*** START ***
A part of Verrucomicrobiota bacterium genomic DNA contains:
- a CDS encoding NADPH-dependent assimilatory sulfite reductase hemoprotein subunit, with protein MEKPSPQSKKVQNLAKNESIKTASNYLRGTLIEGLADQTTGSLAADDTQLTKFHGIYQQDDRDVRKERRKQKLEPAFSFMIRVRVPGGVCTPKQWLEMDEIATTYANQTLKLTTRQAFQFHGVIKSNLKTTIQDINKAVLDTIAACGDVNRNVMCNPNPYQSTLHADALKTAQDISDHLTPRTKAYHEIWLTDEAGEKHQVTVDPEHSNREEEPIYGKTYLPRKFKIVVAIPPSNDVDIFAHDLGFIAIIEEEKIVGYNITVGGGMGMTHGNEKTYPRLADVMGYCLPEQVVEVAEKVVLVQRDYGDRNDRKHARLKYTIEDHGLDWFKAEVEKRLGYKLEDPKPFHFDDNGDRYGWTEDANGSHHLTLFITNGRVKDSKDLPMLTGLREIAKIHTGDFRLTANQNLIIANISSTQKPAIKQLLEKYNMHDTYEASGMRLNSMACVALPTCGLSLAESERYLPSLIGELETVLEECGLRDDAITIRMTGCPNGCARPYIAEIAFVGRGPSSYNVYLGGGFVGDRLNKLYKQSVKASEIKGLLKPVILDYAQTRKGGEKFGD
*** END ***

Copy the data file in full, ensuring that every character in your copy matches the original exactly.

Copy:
A part of Verrucomicrobiota bacterium genomic DNA contains:
- a CDS encoding NADPH-dependent assimilatory sulfite reductase hemoprotein subunit, with protein MEKPSPQSKKVQNLAKNESIKTASNYLRGTLIEGLADQTTGSLAADDTQLTKFHGIYQQDDRDVRKERRKQKLEPAFSFMIRVRVPGGVCTPKQWLEMDEIATTYANQTLKLTTRQAFQFHGVIKSNLKTTIQDINKAVLDTIAACGDVNRNVMCNPNPYQSTLHADALKTAQDISDHLTPRTKAYHEIWLTDEAGEKHQVTVDPEHSNREEEPIYGKTYLPRKFKIVVAIPPSNDVDIFAHDLGFIAIIEEEKIVGYNITVGGGMGMTHGNEKTYPRLADVMGYCLPEQVVEVAEKVVLVQRDYGDRNDRKHARLKYTIEDHGLDWFKAEVEKRLGYKLEDPKPFHFDDNGDRYGWTEDANGSHHLTLFITNGRVKDSKDLPMLTGLREIAKIHTGDFRLTANQNLIIANISSTQKPAIKQLLEKYNMHDTYEASGMRLNSMACVALPTCGLSLAESERYLPSLIGELETVLEECGLRDDAITIRMTGCPNGCARPYIAEIAFVGRGPSSYNVYLGGGFVGDRLNKLYKQSVKASEIKGLLKPVILDYAQTRKGGEKFGD